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ChemMedChem. 2019 Jan 23. doi: 10.1002/cmdc.201800805. [Epub ahead of print]

Encapsulation of the Dinuclear Trithiolato-Bridged Arene Ruthenium Complex Diruthenium-1 in an Apoferritin Nanocage: Structure and Cytotoxicity.

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Department of Chemical Sciences, University of Naples Federico II, Complesso Universitario di Monte Sant'Angelo, via Cinthia 21, 80126, Naples, Italy.
EMBL, CS 90181, 71 AV des Martyrs, 38009, Grenoble (38), France.
Department of Chemistry and Biochemistry, University of Bern, Freiestrasse 3, 3012, Bern, Switzerland.
Department of Organic Chemistry, Faculty of Chemistry, University of Łódź, Tamka 12, 91-403, Poland.


The effects of encapsulating the cytotoxic dinuclear trithiolato-bridged arene ruthenium complex [(η6 -p-MeC6 H4 iPr)2 Ru22 -S-p-C6 H4 tBu)3 ]Cl (DiRu-1) within the apoferritin (AFt) nanocage were investigated. The DiRu-1-AFt nanocarrier was characterized by UV/Vis spectroscopy, ICP-MS, CD and X-ray crystallography. In contrast to previously reported Au- and Pt-based drug-loaded AFt carriers, we found no evidence of direct interactions between DiRu-1 and AFt. DiRu-1-AFt is cytotoxic toward immortalized murine BALB/c-3T3 fibroblasts transformed with SV40 virus (SVT2) and human epidermoid carcinoma A431 malignant cells, and exhibits moderate selectivity for these cancer cells over normal BALB/c-3T3 cells. DiRu-1-AFt triggers the production of reactive oxygen species, depolarization of mitochondrial membrane potential, and induces cell death via p53-mediated apoptosis. Comparison between our data and previous results suggests that the presence of specific interactions between a metal-based drug and AFt within the protein cage is not essential for drug encapsulation.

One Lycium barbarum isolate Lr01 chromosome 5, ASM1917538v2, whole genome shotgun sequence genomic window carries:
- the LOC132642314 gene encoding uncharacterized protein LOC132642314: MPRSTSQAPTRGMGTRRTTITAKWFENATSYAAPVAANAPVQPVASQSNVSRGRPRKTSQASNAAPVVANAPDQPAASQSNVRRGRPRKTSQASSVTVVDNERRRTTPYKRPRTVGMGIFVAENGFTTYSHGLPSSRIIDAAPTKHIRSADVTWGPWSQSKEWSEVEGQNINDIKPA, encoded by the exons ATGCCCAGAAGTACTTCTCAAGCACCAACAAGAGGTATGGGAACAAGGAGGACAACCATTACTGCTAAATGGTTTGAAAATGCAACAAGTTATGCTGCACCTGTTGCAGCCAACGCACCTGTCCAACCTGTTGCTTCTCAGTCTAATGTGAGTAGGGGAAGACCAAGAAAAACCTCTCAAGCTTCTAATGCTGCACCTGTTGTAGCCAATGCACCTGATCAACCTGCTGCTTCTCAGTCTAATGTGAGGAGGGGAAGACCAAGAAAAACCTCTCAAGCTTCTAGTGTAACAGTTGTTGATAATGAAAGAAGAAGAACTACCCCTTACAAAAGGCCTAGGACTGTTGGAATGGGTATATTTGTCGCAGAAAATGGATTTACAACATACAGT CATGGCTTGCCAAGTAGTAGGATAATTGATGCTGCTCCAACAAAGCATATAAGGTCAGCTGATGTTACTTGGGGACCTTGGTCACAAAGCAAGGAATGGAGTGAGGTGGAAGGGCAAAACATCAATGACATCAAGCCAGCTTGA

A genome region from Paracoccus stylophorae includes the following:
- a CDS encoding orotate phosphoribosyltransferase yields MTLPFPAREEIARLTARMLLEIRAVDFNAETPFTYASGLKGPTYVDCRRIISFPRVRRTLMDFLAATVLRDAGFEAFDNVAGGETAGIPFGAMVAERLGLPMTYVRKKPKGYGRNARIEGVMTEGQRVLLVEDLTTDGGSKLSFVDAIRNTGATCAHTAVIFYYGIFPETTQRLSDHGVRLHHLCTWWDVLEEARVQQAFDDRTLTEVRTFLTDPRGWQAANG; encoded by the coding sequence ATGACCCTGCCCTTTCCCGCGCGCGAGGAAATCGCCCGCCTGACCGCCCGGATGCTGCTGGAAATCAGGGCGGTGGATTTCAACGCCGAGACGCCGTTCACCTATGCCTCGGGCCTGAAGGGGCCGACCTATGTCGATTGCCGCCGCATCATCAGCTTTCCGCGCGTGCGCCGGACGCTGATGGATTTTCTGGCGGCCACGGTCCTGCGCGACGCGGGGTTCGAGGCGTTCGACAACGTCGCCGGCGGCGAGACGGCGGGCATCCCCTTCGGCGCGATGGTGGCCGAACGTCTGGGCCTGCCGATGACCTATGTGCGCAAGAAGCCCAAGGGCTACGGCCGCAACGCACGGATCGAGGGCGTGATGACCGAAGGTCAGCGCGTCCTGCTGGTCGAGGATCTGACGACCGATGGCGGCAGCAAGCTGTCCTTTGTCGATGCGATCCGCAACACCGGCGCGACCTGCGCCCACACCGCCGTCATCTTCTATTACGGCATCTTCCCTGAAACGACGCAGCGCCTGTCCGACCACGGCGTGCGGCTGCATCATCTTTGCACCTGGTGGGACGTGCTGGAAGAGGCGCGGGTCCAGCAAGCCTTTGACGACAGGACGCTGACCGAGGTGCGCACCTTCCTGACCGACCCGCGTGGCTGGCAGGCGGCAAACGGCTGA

anticancer; diruthenium; drug delivery; ferritin; protein cages


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